In this Blackburn Outpost Elite bikepacking bags review, we will look at the seat bag and handlebar bag to see if it is right for you and your next bike packing trip!
In November this year, I (along with two others) recently undertook a bike packing mission up the West Coast of the South Island of New Zealand. It involved just over 400 km of mostly single track, including two well-known bike tracks in New Zealand (the Old Ghost Road and the Heaphy Track), a fair bit of off-road, and a tiny bit of on-road, over the course of 4 days.
This was a self-supported mission (with a few cafe stops along the way), so we had to carry four days’ worth of gear. And to make it a bit more challenging, we did it all on enduro bikes. Enduro bikes are long travel full-suspension bikes, designed for downhill riding (not endurance riding). So for this mission, we needed some decent bike packs.
For this ride, all three of us opted for the Blackburn Outpost Elite bikepacking bags. We had all undertaken some form of bike packing previously, so we knew that we didn’t want to carry everything in hiking packs for four days straight.
Why the Blackburn Outpost Elite Bags?
The reasons that we all went for these bags is because:
- They fit our enduro bikes.
On full suspension bikes, the frame and seat move with the suspension. Because of this, we needed to keep the bags out of the way, yet secure. (Note that these bags also fit bikes with no suspension).
- The bags provided plenty of storage, so we didn’t need to take much on our backs.
Four days of biking leads to a sore butt and a sore back. We didn’t want to make this any worse than we needed by having weight on our backs!
- The bags offered good storage for the price.
The two bags together offered around 25 L (10.5L for seat bag, 14 L for handlebar bag). This presented one of the best storage for money we could find.
The other aspect we were sold on was the durability of the bags. Weathertight exterior, welded seams and all the external storage you could ask for also helped! The west coast of New Zealand is well known for high rainfall- and given we had booked this trip well in advance, we had little hope for fine weather the whole time!
All of these selling points held up. All of our gear stayed dry (at least while it was in the bags), the seams never exploded (despite how tightly some bags were packed), and the external storage came in handy numerous times.
Blackburn Outpost Elite Handlebar Bag review
- Air Valve to help compress the bag
- Doesn’t rub against the frame
- Tough and durable dry bag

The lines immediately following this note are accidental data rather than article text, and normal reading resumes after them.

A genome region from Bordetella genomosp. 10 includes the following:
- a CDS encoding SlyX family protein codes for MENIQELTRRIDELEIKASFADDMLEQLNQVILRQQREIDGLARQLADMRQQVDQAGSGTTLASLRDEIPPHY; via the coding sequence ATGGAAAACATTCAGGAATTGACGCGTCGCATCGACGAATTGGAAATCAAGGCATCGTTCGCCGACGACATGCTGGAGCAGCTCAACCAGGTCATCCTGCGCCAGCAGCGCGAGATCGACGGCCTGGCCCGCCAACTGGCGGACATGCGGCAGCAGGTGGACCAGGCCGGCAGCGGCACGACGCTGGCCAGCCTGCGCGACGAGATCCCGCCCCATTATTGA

- Lifetime warranty
- Clamp too large for largest diameter handlebars
This is a well-designed setup, to say the least. It didn’t have many of the issues you typically have with a handlebar set up- such as the cables being crushed, the bag hitting the wheel when the suspension compresses, and difficulties in using the brakes.
The Blackburn Outpost Elite Handlebar setup clamps to your handlebars. It then has a bracing system that holds the bag out from your bike. It is very easy to put on. The clamps screw on around the bars – similar to attaching lights, brakes or anything really to your handlebars.
The dry bag then sits on a little platform and is tied to both the platform and the handlebars. We put the bag through its paces, and can confirm that the bag will never separate from the bike!
One thing we did do was purchase a set of frame stickers. While we rode, we noted where the setup caused our cables to rub against the frame. A couple of stickers went on, and that solved the problem. This is an issue you will find with any handlebar bag, and I would say that it was significantly minor compared to what my mates had with their (different brand of) bags.
Just as a word of warning- do NOT use these on carbon handlebars! Carbon bars are slippery and brittle. This means you can’t tighten the clamps on the bars too far or your handlebars may crack. Or they can slip around, which may damage part of your headtube or frame! (It does say this on the packet- but I may have been a little enthusiastic to take the setup for a spin, and ended up scraping up my headtube. I swapped out my carbon bars for some alloy bars, and it worked much better.)
The Amenity Factor
The dry bag opens at both ends! So you can access your gear easily and quickly while the bag is still attached to the bike.
We packed our gear so that the least needed items (such as evening meals/clothes) were in the middle of the bag. And the more frequently used items were packed towards the openings. Things like raincoats and food were super easy to grab without detaching the dry bag from the bike for quick access.
After a long day of biking, you simply unhook the dry bag from the handlebars to take it off the bike. No fuss at all!
To do up the bag, you roll the ends like you would a normal dry bag- except it has a one-way air valve. This allows you to easily compress the bag, getting all the air out and ensuring it is very compact. The valve is a huge time (and space) saver, and the usefulness of this feature cannot be emphasized enough!
The top of the bag features elastic bungee cords, which came in useful for wet items such as a raincoat, or the shorts we swam in the day before! I could also see it being useful for maps or food or anything you want easy access to.
What we didn’t like